Strummerville music charity returns to Glastonbury to host another round of campfire sessions, bringing revellers a mix of new talent and some established names.
Located in its usual spot by the Joe Strummer memory stone in the Unfair Ground, Strummerville will be burning a campfire all weekend long, showcasing the best that the charity’s music roster has to offer.
Every night, emerging acts will have the chance to play alongside some as-yet-unnamed bands on the Strummerville stage by the campfire.
The late Joe Strummer, founder member, guitarist and vocalist in The Clash, first set up camp backstage at Glastonbury years ago. The nightly assembly was soon dubbed Strummerville, and turned into a word-of-mouth institution.
Since Strummer’s death in 2002, the camp has been maintained by the Strummerville charity.
The charity was formed by Strummer’s family, and works to support songwriters both in the UK and abroad. It has launched projects all over the world, including Africa, Latin America and the US, to grant those in impoverished areas access to music.
Earlier this week, M caught up with Trish Whelan, who runs the charity. She was already down at Worthy Farm, knee-deep in mud…
What’s it looking like down there today?
Really bloody muddy, actually! But we got most of our setting up done on Tuesday when the sun was shining. Our stage is up, our bar has been set up, our fire pit has been dug out and our wood is here. We’re good, and now we’re trying to save the land! We started the prep on Saturday.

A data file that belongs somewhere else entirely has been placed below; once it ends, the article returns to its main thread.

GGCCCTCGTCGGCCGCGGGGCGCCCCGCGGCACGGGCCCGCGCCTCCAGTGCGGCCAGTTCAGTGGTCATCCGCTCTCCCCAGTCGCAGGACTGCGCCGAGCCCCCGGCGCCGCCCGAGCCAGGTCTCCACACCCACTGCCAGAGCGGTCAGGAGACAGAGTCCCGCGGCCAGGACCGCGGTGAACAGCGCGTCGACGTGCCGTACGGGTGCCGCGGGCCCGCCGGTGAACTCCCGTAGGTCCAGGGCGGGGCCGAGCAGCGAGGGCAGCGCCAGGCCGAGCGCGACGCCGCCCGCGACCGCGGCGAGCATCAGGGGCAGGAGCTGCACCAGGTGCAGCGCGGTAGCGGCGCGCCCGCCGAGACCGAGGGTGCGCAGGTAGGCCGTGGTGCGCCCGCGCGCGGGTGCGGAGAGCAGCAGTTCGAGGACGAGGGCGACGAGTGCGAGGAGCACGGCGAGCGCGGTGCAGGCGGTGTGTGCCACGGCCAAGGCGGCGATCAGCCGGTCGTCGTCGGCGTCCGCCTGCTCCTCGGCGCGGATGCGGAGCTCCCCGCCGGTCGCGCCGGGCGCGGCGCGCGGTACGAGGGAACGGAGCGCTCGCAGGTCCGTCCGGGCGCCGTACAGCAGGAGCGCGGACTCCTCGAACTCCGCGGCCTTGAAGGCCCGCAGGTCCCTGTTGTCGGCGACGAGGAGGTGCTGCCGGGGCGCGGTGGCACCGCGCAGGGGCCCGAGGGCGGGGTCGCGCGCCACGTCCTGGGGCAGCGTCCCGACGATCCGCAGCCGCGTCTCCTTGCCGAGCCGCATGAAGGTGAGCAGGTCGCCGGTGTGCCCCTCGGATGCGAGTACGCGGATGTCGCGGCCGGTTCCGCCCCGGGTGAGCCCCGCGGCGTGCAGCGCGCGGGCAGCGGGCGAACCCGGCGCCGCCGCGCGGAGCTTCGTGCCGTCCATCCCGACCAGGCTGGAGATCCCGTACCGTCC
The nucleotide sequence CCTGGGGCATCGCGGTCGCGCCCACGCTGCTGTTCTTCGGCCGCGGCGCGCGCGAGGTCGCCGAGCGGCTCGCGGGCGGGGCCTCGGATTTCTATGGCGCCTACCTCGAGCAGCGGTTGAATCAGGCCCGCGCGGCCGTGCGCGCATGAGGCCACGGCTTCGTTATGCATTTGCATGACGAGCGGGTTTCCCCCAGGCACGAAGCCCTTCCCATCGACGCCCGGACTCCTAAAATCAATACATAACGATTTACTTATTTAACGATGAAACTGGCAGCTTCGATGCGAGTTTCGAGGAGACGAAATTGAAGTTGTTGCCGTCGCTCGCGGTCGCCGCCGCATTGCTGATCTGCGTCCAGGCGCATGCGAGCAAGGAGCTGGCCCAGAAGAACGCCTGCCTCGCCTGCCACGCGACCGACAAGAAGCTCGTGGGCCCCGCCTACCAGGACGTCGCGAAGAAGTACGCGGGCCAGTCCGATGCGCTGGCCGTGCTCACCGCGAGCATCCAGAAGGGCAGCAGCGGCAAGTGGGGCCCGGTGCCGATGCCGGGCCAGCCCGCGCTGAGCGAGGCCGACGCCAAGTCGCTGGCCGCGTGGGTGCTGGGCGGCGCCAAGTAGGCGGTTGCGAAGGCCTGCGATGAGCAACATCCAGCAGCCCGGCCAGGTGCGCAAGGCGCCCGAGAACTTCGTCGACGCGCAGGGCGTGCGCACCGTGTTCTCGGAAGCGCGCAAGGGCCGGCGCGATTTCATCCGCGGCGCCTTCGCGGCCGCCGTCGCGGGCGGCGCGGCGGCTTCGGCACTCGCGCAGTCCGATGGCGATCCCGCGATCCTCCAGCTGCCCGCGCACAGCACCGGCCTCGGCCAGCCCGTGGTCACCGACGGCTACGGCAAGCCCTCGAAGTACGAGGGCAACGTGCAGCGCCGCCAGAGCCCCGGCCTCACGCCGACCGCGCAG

How do you arrange the Strummerville Glastonbury campfire sessions, is it quite ad hoc?
We’re pretty organised in the chaos really. We have five bands a night, on the hour from 10pm until 2am. Realistically, we aim to showcase the cream of our crop. We’ve got 387 bands on our DIY profile, so the cream of our crop are the best ones, simple as that.
The ones that are doing well and will attract a big crowd?
Yeh, it’s a really great showcase for them because we’ve got so many guest performers who come and share the stage with them. It’s really inspiring for them. Whoever is going to play before [the secret headliner] on Saturday will have a really great experience. It will really help their profile.
Do you have a fixed line-up? Have you announced any of the headline acts yet?
No we don’t announce anything until the morning of, and then it goes up on our chalk board. We’ve got some great headliners planned though, like The Kings Blues and Emmy the Great.
What makes Glastonbury so unique?
I’ve just walked from one end to the other, and there are just so many things that make it so amazing. It’s just not comparable to any other festival on the planet. It’s so magical and diverse. I think the whole thing has come from such an open heart. People are so nice and friendly. Human nature and human spirit have really come to the fore and people are so nice to each other.
When did the Strummerville charity sessions start up at Glastonbury?
Joe Strummer had his campfire here for years – he always hosted a huge campfire at the festival. After he passed away and the family set up the charity, Michael Eavis put an amazing memory stone in place for him. We burn the campfire by the memory stone. He died in 2002 and then in 2003 the charity began running the campfire.